More recently, our own research added further detail to the story — similar to an impressionist allegory, compiled over decades of research by numerous scientists — of corn leafhopper’s genesis to a maize pest. For instance, we found that corn leafhopper is not a monolithically pestiferous species, but seemingly is divided into two discrete populations, at the least. On one hand, there is a small isolated population of ordinary herbivore individuals living on an equally isolated, near-extinct wild host, perennial teosinte (Zea diploperennis), and, on the other hand, there is a much larger, widespread population of pestiferous individuals living on maize and teosintes everywhere else. Akin to a minute island floating in a vast ocean, corn leafhopper thus seems to consist of a minuscule and isolated population of “wild” individuals embedded within the geography occupied by a large and widespread population of “pestiferous” individuals.

We found too, that if given access, wild corn leafhoppers thrive on maize, as expected if they are to become pests. In this way, it seems plausible that the wild corn leafhoppers may be the remnants of what corn leafhopper was before Quetzacoatl’s bestowal or Adam and Eve’s eviction from paradise. Separately, our research showed also that in transforming Balsas teosinte into maize and improving the crop to produce more grain, ancient farmers and modern crop breeders disarmed today’s maize varieties of their defenses against corn leafhopper, consistent with ecological theory positing that plants can reproduce well or defend well, but cannot simultaneously do both. In an agricultural context, that ecological theory usually means that crops can produce high yields or defend strongly against pests, but cannot do both.

Altogether, Nault’s and our research suggest that in “inventing” — or receiving? — maize and maize agriculture, the New World’s first-farmers, along with their descendants and modern breeders provided an opportunity for a geographically restricted, ordinary herbivore hosted by the ordinary ancestor of a fundamental crop — a pest in-waiting, as it were — to become an important, widespread pest. We are reminded by the small population of wild corn leafhoppers on perennial teosinte that pests are simply herbivores that took advantage of opportunities offered them by agriculture, just as any other herbivore would take an opportunity to do better by itself and its offspring.

Other pest subjects of our research show similar origins. Western corn rootworm (Diabrotica virgifera virgifera), like corn leafhopper, is a maize pest that shifted to maize from one of the crop’s wild relatives— plausibly Chalco teosinte, Zea mays mexicana—and spread and became a pest as maize agriculture was intensified. Unlike corn leafhopper, however, western corn rootworm is the hands-down, single most-important pest of maize in the USA. Also unlike corn leafhopper, western corn rootworm seems to have become a pest coincident with the advent of modern, intensive agriculture, circa the mid-1900s. Our research suggests that with domestication and improvement, maize was disarmed of rootworm defenses— just as it was disarmed of corn leafhopper defenses— though this was evident only through the twentieth century’s first half. However, as maize was being disarmed, it seemingly was gaining tolerance.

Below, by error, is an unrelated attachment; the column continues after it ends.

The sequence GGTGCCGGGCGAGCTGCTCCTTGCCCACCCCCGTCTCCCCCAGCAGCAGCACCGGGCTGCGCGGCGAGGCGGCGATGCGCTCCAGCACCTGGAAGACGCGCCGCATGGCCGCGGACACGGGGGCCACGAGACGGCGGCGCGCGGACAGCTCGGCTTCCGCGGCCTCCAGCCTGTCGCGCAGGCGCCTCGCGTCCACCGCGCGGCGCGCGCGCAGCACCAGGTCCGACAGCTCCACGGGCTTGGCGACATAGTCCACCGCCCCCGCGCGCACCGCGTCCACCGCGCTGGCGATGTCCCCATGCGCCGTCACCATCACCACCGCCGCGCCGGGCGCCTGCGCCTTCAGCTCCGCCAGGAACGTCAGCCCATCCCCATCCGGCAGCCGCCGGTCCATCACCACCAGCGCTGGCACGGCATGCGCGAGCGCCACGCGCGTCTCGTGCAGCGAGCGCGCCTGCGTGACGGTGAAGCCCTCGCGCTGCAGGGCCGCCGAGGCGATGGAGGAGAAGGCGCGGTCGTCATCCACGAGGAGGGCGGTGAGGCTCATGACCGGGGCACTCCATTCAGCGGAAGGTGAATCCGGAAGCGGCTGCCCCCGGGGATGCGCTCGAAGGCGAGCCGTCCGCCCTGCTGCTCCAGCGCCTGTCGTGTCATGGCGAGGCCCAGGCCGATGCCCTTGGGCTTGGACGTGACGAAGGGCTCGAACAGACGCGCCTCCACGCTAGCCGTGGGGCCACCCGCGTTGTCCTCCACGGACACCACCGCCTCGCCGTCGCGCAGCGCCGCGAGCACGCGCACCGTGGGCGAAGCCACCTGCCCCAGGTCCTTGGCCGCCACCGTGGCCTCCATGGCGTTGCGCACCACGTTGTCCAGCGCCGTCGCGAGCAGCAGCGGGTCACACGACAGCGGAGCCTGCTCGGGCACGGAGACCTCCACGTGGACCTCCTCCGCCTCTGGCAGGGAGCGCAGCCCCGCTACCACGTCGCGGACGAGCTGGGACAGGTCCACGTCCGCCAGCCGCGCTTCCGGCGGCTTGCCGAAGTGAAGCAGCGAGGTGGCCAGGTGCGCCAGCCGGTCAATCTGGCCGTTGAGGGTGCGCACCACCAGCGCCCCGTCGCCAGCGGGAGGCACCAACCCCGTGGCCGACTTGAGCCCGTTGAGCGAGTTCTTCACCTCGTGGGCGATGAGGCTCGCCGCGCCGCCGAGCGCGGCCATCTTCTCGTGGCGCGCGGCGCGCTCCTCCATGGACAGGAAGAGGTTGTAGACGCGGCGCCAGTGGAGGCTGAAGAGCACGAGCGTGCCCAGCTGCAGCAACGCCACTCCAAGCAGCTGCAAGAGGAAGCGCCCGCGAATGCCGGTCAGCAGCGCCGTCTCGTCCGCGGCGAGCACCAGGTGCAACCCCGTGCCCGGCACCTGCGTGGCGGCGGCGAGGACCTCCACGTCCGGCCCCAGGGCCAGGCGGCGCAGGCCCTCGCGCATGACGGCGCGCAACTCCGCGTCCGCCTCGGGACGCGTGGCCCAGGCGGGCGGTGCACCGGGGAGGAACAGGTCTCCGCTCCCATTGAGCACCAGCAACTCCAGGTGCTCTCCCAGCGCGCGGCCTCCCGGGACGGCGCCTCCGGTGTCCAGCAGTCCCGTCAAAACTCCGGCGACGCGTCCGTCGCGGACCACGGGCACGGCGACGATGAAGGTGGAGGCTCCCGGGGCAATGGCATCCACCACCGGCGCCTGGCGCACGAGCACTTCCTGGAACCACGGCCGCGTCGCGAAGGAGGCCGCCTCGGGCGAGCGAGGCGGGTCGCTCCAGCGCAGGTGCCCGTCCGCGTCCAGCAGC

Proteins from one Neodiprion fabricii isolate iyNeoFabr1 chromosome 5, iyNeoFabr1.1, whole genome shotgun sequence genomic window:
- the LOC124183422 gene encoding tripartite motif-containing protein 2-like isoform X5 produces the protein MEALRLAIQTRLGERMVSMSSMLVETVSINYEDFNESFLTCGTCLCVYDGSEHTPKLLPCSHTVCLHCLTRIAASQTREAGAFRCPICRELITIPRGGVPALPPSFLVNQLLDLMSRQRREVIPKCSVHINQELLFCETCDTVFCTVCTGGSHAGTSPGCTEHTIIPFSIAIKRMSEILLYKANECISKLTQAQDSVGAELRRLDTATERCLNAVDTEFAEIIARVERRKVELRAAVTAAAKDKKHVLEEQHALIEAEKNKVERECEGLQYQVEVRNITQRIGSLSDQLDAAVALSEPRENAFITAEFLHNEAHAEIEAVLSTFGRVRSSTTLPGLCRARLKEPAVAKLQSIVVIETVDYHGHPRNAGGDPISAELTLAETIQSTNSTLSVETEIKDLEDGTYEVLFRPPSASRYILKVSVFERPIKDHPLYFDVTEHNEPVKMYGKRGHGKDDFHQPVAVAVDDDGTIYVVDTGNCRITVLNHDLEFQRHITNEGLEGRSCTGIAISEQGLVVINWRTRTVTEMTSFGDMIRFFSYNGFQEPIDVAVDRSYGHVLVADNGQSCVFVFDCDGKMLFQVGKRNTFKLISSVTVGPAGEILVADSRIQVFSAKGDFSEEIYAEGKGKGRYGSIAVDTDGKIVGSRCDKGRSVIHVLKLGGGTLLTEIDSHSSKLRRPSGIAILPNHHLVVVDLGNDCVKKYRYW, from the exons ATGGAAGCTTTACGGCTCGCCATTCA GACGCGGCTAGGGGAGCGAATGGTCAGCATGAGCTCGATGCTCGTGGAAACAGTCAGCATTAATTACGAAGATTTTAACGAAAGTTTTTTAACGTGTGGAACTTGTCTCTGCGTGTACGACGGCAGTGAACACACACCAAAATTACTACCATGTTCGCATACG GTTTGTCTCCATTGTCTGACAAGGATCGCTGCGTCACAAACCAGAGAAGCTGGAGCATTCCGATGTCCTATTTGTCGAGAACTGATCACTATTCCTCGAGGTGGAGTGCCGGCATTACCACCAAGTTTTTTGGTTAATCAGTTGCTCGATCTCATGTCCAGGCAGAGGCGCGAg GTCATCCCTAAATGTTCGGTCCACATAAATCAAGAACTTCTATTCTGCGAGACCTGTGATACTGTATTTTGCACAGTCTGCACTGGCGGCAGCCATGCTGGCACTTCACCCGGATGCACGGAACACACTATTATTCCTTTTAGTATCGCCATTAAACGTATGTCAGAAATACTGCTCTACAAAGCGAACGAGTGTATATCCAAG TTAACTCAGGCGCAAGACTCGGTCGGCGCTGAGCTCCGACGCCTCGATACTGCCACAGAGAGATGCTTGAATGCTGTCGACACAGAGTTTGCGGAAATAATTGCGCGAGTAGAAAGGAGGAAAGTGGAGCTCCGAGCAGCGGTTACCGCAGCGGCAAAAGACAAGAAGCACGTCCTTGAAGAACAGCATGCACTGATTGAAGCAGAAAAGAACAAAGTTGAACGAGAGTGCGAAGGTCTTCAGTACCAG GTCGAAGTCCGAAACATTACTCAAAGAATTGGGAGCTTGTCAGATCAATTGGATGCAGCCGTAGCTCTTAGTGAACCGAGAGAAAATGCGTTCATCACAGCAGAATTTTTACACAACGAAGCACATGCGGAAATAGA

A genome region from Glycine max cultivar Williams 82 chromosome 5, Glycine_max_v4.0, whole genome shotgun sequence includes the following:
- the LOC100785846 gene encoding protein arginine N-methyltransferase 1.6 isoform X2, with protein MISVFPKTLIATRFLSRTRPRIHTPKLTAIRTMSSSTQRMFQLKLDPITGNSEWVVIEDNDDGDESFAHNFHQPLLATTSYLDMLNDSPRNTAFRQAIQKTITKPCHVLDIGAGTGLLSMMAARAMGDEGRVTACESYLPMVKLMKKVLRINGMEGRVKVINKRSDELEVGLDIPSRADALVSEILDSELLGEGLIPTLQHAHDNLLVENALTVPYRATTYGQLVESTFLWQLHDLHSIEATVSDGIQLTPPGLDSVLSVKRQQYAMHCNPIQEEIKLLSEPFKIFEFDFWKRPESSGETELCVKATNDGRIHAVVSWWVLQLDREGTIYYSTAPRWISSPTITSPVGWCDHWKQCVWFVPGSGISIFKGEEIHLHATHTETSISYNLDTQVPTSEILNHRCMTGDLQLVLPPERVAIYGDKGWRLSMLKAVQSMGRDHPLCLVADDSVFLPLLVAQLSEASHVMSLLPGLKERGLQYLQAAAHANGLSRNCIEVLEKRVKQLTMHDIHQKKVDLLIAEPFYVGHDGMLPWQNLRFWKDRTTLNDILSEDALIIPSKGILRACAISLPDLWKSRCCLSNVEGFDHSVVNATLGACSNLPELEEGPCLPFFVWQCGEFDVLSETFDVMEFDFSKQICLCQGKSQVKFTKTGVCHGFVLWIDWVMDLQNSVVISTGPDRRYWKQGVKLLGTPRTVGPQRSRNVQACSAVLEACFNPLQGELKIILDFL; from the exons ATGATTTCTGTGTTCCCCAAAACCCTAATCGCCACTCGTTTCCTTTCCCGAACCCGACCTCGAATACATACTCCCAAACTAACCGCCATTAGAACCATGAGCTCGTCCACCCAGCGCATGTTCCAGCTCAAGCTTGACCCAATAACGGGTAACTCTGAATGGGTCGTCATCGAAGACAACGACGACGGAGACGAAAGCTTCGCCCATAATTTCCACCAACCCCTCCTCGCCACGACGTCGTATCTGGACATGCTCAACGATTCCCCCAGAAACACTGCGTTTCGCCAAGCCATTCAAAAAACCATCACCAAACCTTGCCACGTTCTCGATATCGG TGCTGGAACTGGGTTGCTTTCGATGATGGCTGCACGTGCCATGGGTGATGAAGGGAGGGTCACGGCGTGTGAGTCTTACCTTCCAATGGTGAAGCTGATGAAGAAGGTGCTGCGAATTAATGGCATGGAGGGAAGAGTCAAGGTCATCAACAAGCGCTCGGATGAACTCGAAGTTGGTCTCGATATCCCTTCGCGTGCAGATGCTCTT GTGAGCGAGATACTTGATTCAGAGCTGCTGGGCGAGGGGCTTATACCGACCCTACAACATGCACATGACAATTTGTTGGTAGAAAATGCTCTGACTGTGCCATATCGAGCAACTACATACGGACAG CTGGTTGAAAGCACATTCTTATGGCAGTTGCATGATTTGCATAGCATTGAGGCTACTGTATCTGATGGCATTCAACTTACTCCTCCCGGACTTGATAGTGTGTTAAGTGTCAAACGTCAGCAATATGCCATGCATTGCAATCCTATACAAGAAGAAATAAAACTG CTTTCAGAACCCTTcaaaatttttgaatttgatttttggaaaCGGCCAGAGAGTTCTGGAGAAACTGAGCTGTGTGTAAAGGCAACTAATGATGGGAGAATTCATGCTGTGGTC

Tolerance is a defensive strategy that plants may deploy against herbivores, and in which plants are able to compensate (i.e. recover) growth and reproduction (seed production) lost to herbivores, and in not impacting herbivores IT does not elicit in them an evolutionary counter-response — i.e. herbivores do not respond by overcoming plant tolerance. During the second half of the twentieth century, and coincident with the advent of modern breeding for yield and insect resistance, intensified use of fertilizers and pesticides — including those targeting western corn rootworm — and western corn rootworm’s ascent to pest status, maize seems to have gained in resistance but lost tolerance against the pest.

As a result, today maize seems to be modestly resistant and modestly tolerant to WCR, in other words, it is mostly susceptible to western corn rootworm, and therefore dependent on us for its defense. From our vantage point, it appears that in striving to make maize the most productive among crops — as it indeed is — we traded a plant-based, sustainable corn rootworm defense, tolerance, for human-based defense based on an arsenal of technologies that are poor matches for the insect’s evolutionary potential for adapting to environmental stresses.

Our research continues seeking to better understand how pests come to be, and it includes other pests of New World crops, such as cotton fleahopper, a pest of US cotton, and fall armyworm, a widespread pest of maize. We return to a metaphor used above to point out that our understanding of how natural processes operate, from how a single individual may respond to an environmental stress to the evolution of complex traits in species, can be likened to an impressionist allegory. Impressionist artists — unlike realists, who emphasized truth — composed seemingly unfinished paintings lacking clarity of form and detail, recognizing that the absence of form and detail would be filled by our experiences. Likewise, with our research findings we may assemble descriptions about our subjects of study that contain knowledge gaps, but which may be enhanced with theory and observations to form discernible images, i.e. allegories, of how our subjects come to be or operate.

We end by returning to the question of agricultural origins according to the world’s mythologies. From our pest management perspective, it seems tempting to align with the minority portrayal of agriculture’s birth as retribution rather than a blessing, and consider whether the seeds of today’s pests were sown when agriculture was invented.

These findings are described in the article entitled, Agriculture sows pests: how crop domestication, host shifts, and agricultural intensification can create insect pests from herbivores, recently published in the journal Current Opinion in Insect ScienceThis work was conducted by Julio S Bernal and Raul F Medina from Texas A&M University.